Vegetables’ price skyrockets as Dashain festival nears

Sabina Karki

September 27, 2019

5 MIN READ

Vegetables’ price skyrockets as Dashain festival nears
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KATHMANDU: With the Dashain festival at a stone’s throw, the price of vegetables has skyrocketed in the Kathmandu Valley. The price of potatoes has soared to Rs 180 per dharni (2.5 kilos) which was available for Rs 120 per dharni a week ago.

Similarly, the price of bitter gourds has gone up to Rs 160 per kilogram from 125 per kg within a short span of time. Customers have attributed the price-hike of vegetables to festive seasons.

“The price of vegetables usually goes up when festival approaches,” complained Radha Adhikari, a consumer, casting a glance on the vegetables displayed for sale in the Ganeshsthan Vegetables Market, Chabahil. “There is no way out. We have to buy them no matter how much the venders charge exorbitantly.”

Consumers from Gaushala, Mitrapark, Ratopool, Bhatkeko Pool, Chabahil, Kapan and Sukedhara, Bauddha come here to buy vegetables.

Talking to Khabarhub, Adhikari said, “The shopkeepers are looking for an opportunity. When the festival season approaches, they hike the price of vegetables unreasonably.”

“The price of vegetables had gone up even during the Teej festival a month ago. The price was gradually coming down after the Teej but now they have again hiked the price of vegetables with the Dashain festival drawing nearer,” she said.

The other section of consumers says that the price of vegetables has increased due to the lack of monitoring by the government. The government has neither monitored activities of vegetable markets nor has controlled black marketeering. The price of all the vegetable items has gone unreasonably high.

Conservation between consumers and vegetable traders (at Jorpati Vegetables Market)

Consumer: How much is the bitter gourd?

Shopkeeper: Rs 165 per kg.

Consumer: Howe costly is it? It was Rs 90 per kg just a week ago.

Shopkeeper:  The price of vegetables has gone up since September 16 (Sohra Shradha).

The price had gone up since the wholesale price itself soared. Consumers complain that the traders have been charging exorbitantly taking advantage of the festive seasons.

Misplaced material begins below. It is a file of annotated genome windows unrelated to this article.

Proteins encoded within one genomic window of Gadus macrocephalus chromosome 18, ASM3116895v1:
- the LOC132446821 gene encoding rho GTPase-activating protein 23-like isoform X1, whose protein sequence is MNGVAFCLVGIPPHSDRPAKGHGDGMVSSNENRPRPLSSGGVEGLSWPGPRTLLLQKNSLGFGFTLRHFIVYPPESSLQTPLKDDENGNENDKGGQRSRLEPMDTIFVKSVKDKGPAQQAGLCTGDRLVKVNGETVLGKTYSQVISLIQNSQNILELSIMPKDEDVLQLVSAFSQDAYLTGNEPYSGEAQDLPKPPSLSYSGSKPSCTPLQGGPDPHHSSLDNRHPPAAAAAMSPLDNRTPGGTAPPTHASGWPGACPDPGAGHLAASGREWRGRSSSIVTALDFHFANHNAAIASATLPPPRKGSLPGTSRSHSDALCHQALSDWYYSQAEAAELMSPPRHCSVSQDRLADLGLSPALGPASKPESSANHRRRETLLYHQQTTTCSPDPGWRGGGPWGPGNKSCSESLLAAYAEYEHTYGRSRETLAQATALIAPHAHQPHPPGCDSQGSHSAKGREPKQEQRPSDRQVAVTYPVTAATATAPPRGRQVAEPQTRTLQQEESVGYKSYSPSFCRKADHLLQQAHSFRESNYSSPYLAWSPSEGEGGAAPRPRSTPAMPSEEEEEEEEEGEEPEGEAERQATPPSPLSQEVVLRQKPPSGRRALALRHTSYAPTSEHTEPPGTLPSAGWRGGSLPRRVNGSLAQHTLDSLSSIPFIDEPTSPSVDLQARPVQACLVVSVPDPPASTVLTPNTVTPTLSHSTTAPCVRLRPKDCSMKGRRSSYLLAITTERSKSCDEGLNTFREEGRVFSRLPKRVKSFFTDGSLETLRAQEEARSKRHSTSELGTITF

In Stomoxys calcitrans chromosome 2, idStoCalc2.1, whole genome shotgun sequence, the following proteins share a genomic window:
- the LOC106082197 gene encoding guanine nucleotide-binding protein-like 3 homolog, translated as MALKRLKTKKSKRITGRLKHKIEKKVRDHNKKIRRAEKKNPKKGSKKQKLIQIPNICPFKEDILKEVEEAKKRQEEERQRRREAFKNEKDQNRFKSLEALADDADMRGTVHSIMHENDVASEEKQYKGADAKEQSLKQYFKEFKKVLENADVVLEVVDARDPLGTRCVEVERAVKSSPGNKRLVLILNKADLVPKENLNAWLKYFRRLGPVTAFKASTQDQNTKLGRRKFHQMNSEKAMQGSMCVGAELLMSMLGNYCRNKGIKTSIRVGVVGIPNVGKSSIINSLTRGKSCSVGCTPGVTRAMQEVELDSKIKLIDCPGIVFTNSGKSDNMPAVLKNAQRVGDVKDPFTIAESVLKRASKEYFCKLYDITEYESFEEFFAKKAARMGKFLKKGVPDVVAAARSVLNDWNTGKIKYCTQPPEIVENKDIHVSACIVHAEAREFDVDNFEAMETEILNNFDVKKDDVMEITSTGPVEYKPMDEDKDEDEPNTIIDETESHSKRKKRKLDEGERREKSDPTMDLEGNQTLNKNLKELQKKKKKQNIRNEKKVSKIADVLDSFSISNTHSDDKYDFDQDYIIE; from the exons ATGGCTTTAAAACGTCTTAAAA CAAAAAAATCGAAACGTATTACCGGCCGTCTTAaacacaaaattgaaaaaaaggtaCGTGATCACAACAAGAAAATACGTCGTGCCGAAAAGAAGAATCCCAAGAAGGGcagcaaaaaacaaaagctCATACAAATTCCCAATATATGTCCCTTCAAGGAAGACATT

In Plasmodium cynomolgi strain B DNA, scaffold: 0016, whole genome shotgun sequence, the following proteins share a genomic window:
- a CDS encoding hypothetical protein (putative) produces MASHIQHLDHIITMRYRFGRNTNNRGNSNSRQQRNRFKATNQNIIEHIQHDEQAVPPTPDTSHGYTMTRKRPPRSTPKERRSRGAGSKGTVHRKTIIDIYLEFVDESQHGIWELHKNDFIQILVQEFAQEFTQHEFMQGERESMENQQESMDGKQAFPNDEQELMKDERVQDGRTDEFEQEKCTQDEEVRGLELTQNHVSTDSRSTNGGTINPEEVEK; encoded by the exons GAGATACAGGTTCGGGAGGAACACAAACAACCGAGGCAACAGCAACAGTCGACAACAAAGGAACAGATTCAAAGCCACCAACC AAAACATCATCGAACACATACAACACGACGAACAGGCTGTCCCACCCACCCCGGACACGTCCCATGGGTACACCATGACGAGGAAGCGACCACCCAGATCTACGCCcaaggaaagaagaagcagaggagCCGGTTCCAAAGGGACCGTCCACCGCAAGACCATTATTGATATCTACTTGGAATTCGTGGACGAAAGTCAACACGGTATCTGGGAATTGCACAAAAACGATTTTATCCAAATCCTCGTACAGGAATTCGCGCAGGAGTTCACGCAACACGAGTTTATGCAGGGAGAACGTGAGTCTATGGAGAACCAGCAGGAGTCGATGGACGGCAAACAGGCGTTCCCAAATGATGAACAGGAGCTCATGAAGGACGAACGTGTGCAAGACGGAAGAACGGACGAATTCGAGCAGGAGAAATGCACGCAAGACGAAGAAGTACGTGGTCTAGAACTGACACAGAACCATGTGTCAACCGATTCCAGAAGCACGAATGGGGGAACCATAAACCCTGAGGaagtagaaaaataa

“The price of vegetables had gone up even during Sohra Shradha (the period when Hindus pay homage to their ancestors, especially by offering foods) last year, too,” another vegetable trader said.

Some vegetable traders maintain that the price of vegetables went up due to the excessive rainfall that destroyed vegetable production while some other traders attribute to Nepal’s dependency on a foreign country to the price hike in the commodities as most of the vegetables including onions and potatoes are imported from India.

More demand, less production

The production of vegetables is decreasing compared to the demand that led to the price hike of vegetables, according to Kalimati Fruits and Vegetables Market Development Committee.

Binaya Shrestha, deputy director of the committee, said the price of vegetables has gone up due to low production of vegetables this time.

“There is a shortage of vegetables,” Shrestha said adding, “Demand is high while the production is low”. That is why the price has gone up,” said he.

The price of beans, ridge gourds, potato, onions, black eye beans, and pointed gourds has soared, Shrestha told Khabarhub.

Wholesale market price of vegetables

The price of vegetables has started skyrocketing since the past one week.

The wholesale price of vegetables at Kalimati Fruits and Vegetable Market Development Board on Thursday was as follows:

Tomato: Rs 55 – 60 per kg

Potato: Rs 53 to 62 per kg

Onion: Rs 95 to 100 per kg

Carrot: Rs 95 to 98 per kg

Cabbage: Rs 45 to 50 per kg

Radish White: Rs 35 to 33 per kg

Brinjal: Rs 80 to 90 per kg

Bitter Gourd:  Kg 95 to 100 per kg

Pointed Gourd: Rs 55 to 60

Pumpkin:  Rs 45 to 50

Spinach Leaf: Rs 140 to 150

Mushroom:  Rs 170 to 180 per kg

Mushroom (Button):  Rs 440 to 450

Retail price of vegetables

However, the retailers are charging customers higher than the one determined by the Kalimati Fruits and Vegetable Market Development Board.

Cauliflower: Rs 160 per kg.

Bitter gourd: Rs 150 per kg

Brinjal: Rs 140 per kg

Potato (Mude): Rs 190 per dharni (2.5 kg)

Black eye beans: Rs 160 per kg

Beans: 160 per kg

Tomato: Rs 120 per kg

Onion: 140 per kg

Mushroom: 230 per kg

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